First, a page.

Fostering Relationships Is Key to Retaining Employees in the Current Workplace

October 21, 2021 | Todd McDonald, ATW Training Solutions,

With changes driven by the recent pandemic, recruiting, hiring and retaining workers will be heavily driven by an organizations ability to help foster relationships with workers who may be working in offices, remotely or a combination.  The numbers don’t lie. 

  • According to a recent survey by Voodle (Voodle 2021 Hybrid Workplace Report), 55% of the 800 responses say that their company culture has suffered since the pandemic forced remote work.
  • Additionally, 40% feel that the lack of connection with other team members is a very/extremely difficult aspect of remote work.
  • 83% of companies responding to the 2021 ATW Training Solutions Trends in Talent Development Survey say they will have remote workers in 2022.
  • 1 in 4 workers say the ability to work remotely is so important to them that they are willing to take a 10-20% reduction in pay to work remotely.

Organizational leaders have long known the importance of connections in the workplace.  Workers with strong relationships with their leaders and teammates are less likely to leave organizations.  However, because many workers lack the opportunity to build these relationships while working remotely, the tie that helps retain workers is less than in the past. 

  • 40% of employees say that they are looking to leave their organizations in 2022. (Voodle 2021 Hybrid Workplace Report)

So the question becomes, what can organizations do to foster relationships in these changing times?  Here are a few things you might consider.

  1. Don’t count on your workspace to be your connector.  In the past, the physical workplace has been the connector for employees.  For the numerous organizations that have remote workers, this is no longer the case.  Organizations must look for new ways to foster connections.  Weekly virtual update meetings, cross-functional departmental virtual work events and strategic communication can go a long way.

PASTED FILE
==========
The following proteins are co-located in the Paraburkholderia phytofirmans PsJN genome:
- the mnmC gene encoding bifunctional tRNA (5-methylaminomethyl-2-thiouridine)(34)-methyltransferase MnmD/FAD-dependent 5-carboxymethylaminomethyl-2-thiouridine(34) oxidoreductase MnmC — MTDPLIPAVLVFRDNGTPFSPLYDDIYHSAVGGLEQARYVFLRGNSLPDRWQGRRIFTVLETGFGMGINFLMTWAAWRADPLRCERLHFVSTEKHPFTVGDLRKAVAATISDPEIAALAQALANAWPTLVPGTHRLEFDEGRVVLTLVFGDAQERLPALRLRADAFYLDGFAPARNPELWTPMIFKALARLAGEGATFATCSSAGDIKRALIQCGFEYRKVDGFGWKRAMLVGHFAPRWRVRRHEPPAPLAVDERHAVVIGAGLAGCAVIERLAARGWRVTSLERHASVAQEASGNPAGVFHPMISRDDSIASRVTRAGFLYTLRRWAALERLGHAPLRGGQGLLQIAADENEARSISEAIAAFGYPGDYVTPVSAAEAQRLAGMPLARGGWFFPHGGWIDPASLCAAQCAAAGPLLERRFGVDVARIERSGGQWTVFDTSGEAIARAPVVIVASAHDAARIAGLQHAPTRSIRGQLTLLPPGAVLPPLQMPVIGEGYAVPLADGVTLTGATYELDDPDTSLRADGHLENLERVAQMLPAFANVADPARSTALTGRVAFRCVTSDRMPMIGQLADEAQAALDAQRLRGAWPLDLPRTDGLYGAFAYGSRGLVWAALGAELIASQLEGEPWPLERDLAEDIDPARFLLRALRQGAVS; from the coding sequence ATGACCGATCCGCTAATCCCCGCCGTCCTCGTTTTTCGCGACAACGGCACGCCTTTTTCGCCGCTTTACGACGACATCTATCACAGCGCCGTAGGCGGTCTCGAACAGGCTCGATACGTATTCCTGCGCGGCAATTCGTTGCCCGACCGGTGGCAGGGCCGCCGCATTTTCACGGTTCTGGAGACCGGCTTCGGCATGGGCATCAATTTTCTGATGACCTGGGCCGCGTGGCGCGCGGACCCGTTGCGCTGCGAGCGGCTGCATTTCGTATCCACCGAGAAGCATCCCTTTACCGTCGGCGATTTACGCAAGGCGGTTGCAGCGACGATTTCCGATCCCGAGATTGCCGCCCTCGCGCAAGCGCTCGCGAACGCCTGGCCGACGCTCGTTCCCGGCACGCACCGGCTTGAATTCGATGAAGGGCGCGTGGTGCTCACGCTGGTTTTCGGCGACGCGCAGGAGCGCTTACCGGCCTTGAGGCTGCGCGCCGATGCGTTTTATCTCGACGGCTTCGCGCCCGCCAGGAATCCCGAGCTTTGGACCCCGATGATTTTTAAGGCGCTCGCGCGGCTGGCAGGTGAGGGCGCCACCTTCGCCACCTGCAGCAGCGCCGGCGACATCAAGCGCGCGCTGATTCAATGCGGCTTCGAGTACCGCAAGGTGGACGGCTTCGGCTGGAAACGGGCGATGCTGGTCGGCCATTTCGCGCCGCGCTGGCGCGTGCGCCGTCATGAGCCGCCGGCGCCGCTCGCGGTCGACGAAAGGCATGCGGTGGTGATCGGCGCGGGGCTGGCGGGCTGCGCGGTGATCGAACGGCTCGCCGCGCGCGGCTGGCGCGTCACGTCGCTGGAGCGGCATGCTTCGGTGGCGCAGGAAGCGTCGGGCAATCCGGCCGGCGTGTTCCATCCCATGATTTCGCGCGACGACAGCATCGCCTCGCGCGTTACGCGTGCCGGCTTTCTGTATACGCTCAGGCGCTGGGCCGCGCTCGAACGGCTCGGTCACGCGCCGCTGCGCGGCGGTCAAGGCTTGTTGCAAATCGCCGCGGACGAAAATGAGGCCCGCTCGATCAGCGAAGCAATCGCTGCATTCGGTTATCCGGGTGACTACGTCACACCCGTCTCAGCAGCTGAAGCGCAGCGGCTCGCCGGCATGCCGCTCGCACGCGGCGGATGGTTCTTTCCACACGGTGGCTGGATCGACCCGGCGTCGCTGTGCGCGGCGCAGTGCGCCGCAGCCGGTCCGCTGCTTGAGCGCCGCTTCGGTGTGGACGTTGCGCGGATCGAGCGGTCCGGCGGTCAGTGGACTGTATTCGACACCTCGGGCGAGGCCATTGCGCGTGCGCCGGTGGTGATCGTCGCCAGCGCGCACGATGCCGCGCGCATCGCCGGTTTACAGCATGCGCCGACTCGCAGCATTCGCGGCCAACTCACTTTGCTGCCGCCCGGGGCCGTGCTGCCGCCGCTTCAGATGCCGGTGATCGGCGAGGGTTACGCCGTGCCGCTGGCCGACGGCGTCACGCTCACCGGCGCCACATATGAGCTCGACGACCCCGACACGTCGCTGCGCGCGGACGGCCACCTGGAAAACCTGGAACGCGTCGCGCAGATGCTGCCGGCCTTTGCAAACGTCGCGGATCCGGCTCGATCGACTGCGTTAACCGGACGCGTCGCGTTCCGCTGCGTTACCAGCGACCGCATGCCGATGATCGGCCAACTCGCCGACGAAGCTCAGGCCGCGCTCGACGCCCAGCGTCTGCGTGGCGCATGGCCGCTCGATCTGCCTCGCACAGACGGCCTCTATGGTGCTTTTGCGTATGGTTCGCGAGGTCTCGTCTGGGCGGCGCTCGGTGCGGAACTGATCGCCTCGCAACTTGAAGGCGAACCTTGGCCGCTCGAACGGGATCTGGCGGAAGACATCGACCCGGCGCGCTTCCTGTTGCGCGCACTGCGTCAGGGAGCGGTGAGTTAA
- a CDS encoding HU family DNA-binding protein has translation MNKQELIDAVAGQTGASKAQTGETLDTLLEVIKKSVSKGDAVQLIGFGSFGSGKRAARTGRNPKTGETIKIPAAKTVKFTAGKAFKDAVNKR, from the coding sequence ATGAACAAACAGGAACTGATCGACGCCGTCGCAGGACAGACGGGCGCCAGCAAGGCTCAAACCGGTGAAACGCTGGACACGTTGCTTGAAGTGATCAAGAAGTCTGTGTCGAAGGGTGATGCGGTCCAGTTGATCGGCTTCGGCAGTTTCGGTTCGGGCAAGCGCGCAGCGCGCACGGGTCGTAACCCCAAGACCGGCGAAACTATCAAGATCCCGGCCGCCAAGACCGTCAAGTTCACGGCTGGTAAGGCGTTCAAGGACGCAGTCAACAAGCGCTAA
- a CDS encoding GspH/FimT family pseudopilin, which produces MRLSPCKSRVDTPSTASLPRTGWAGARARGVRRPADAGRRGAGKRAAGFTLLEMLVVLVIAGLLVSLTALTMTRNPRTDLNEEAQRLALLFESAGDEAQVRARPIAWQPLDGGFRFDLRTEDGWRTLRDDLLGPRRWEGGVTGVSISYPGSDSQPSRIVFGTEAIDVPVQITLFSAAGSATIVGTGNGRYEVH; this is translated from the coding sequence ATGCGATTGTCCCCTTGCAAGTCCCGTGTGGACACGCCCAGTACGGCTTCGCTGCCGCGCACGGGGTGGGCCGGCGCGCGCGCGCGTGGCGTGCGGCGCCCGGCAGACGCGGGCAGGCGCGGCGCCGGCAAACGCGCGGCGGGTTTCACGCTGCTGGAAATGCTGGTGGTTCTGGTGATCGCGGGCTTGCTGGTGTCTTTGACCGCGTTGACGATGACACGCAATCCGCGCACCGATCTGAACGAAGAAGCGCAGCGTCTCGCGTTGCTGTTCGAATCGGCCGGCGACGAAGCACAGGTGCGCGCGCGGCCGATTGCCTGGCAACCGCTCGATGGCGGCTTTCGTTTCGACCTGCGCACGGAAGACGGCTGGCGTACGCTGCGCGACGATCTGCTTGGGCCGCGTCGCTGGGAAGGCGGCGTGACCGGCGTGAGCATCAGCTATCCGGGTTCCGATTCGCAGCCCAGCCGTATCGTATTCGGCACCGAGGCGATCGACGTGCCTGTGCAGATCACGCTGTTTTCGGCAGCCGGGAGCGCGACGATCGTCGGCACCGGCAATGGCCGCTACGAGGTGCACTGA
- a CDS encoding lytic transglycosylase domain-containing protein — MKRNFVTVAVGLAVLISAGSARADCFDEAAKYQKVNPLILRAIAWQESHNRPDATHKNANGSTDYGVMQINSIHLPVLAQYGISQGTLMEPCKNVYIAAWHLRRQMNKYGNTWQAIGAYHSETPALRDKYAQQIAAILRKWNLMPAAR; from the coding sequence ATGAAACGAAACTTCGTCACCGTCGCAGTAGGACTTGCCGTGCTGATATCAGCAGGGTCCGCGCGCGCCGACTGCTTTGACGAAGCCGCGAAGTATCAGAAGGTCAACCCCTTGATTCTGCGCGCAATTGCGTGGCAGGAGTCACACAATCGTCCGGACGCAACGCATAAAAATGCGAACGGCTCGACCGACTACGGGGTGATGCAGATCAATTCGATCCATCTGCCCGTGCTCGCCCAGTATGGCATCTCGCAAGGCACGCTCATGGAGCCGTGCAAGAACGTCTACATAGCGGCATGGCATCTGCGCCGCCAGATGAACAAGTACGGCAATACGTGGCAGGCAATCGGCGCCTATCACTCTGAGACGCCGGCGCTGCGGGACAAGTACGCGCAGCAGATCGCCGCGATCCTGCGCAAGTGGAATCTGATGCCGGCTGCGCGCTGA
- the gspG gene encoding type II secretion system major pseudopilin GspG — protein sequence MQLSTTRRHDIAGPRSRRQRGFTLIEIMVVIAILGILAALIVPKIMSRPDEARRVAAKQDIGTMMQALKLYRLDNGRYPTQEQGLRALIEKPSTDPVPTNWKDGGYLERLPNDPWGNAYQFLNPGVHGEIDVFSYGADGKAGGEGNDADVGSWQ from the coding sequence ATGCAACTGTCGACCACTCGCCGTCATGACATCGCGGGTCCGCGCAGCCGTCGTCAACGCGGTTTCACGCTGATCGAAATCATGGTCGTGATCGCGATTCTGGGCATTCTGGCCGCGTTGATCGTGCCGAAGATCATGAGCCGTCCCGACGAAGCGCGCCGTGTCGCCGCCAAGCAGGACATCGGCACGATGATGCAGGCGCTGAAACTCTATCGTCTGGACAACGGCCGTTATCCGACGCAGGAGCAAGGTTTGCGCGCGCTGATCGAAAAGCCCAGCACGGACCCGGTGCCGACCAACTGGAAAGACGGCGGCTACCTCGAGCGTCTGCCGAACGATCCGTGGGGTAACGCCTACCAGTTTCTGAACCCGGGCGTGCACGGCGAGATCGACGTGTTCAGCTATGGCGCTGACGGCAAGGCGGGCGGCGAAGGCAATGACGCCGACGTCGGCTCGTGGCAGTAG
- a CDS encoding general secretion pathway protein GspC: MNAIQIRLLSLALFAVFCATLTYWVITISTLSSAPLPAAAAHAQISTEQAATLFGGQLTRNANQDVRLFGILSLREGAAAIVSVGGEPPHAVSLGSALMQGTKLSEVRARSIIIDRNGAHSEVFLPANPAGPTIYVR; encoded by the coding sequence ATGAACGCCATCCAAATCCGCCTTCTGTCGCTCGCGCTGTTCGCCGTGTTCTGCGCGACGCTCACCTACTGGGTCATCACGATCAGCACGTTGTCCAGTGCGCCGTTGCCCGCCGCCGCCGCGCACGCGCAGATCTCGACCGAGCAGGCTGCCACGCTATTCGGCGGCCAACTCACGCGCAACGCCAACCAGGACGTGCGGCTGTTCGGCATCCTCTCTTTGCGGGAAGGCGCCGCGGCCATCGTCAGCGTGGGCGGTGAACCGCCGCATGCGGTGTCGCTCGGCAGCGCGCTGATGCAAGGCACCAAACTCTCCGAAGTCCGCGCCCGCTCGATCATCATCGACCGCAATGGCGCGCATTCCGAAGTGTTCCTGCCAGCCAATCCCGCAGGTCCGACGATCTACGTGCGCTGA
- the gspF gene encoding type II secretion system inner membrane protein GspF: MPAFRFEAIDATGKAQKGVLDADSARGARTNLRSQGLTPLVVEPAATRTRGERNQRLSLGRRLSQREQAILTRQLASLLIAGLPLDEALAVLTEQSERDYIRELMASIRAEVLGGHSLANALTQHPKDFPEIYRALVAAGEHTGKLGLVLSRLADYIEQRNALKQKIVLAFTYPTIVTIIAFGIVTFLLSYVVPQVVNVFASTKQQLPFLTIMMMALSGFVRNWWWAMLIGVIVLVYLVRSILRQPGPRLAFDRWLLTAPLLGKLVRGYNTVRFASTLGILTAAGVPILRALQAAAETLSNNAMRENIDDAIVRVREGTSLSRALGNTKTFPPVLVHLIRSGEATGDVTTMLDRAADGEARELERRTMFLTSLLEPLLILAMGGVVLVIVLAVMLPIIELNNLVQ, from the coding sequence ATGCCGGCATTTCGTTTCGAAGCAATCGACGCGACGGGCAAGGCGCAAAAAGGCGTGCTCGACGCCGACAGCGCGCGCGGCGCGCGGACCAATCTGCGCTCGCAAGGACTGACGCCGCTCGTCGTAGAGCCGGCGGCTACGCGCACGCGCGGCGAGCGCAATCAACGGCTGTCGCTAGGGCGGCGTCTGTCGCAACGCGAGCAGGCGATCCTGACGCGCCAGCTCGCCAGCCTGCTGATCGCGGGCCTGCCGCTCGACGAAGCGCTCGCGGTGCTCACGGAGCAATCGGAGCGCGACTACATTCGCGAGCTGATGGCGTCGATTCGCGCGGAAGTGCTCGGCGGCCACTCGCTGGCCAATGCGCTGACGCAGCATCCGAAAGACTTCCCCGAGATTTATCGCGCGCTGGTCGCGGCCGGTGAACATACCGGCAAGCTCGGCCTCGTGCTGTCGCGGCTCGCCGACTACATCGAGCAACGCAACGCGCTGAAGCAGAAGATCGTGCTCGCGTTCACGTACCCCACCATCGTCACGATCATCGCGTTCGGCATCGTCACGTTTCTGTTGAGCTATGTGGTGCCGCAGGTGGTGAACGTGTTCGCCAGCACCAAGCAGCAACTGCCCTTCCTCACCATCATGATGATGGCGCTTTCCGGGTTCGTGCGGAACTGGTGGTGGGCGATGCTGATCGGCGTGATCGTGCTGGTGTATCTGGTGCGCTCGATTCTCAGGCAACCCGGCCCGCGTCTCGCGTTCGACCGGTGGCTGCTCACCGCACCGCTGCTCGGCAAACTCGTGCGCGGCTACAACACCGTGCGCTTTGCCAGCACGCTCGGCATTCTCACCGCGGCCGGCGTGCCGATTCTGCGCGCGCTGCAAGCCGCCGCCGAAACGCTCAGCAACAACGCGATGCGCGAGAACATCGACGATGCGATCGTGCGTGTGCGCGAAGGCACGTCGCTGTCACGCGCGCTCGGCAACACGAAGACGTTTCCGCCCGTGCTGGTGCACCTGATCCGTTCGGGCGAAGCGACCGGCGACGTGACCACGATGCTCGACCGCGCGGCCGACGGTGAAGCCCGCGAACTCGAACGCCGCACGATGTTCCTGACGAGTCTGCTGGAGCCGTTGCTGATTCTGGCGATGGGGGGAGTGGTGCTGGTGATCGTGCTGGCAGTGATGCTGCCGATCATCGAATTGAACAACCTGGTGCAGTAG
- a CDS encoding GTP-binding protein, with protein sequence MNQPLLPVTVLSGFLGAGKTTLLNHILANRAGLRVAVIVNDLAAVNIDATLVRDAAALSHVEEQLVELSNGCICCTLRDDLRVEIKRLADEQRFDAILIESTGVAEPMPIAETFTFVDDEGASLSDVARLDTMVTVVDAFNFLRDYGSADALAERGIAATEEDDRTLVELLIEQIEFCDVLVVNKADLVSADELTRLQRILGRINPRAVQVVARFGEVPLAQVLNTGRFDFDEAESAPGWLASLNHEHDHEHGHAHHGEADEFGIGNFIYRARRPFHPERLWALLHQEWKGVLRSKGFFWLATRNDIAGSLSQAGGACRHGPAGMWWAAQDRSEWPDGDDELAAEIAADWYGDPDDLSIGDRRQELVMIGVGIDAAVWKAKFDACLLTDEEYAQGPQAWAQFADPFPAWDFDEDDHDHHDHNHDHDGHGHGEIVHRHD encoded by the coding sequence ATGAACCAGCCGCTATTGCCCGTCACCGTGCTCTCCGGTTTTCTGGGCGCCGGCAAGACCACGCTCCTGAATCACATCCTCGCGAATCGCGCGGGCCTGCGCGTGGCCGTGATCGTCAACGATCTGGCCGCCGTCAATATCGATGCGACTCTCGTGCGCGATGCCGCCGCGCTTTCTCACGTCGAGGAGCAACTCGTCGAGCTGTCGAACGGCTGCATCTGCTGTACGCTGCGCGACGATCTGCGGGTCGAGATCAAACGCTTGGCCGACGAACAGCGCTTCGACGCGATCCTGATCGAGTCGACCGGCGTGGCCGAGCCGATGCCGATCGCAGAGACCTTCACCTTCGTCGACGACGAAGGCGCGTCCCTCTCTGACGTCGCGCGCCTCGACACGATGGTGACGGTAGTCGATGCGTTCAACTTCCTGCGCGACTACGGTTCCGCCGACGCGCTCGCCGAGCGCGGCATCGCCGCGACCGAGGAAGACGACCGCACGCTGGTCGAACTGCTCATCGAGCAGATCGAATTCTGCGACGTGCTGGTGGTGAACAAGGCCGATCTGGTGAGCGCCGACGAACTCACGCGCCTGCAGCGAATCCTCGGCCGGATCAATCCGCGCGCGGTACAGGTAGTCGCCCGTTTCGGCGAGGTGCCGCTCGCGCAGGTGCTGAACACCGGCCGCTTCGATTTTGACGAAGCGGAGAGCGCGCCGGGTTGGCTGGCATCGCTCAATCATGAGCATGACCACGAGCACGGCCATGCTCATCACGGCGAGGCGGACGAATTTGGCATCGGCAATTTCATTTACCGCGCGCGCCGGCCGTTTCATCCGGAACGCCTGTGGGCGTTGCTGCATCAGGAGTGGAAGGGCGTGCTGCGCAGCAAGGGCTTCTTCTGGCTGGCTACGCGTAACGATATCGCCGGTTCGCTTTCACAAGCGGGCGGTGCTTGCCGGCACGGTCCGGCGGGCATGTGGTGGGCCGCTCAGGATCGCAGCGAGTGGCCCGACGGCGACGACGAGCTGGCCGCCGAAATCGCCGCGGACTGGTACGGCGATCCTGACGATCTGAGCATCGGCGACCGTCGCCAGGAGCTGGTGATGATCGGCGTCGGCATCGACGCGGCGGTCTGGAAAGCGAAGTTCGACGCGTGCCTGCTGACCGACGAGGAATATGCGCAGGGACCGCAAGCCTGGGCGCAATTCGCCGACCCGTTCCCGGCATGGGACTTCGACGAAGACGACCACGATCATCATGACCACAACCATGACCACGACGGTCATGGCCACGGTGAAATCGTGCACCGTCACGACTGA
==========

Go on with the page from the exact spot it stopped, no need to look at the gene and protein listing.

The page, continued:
2. Leaders must know the way, go the way and show the way when it comes to making connections with their team members. Spontaneous “water cooler conversations” are no longer the standard.  Leaders need to be purposeful when it comes to building relationships with their staff members.  Spontaneous must now be strategic.
  3. Remote workers must understand that it’s important for them to take their own actions to build relationships. There should be an expectation for the remote worker to build their own relationships, not just rely on their manager or those working in the corporate headquarters.    In many cases, working remotely is at the request of the worker and should be seen as a benefit.  Because of this, the expectation for building relationships should be owned by them as well.

When it comes to the new work environment, there isn’t one right answer.  Organizations, leaders and team members all own part of the solution.  And together, this can work and set the stage for other changes that most likely will happen as work environments continue to modify to meet the new needs of all parties.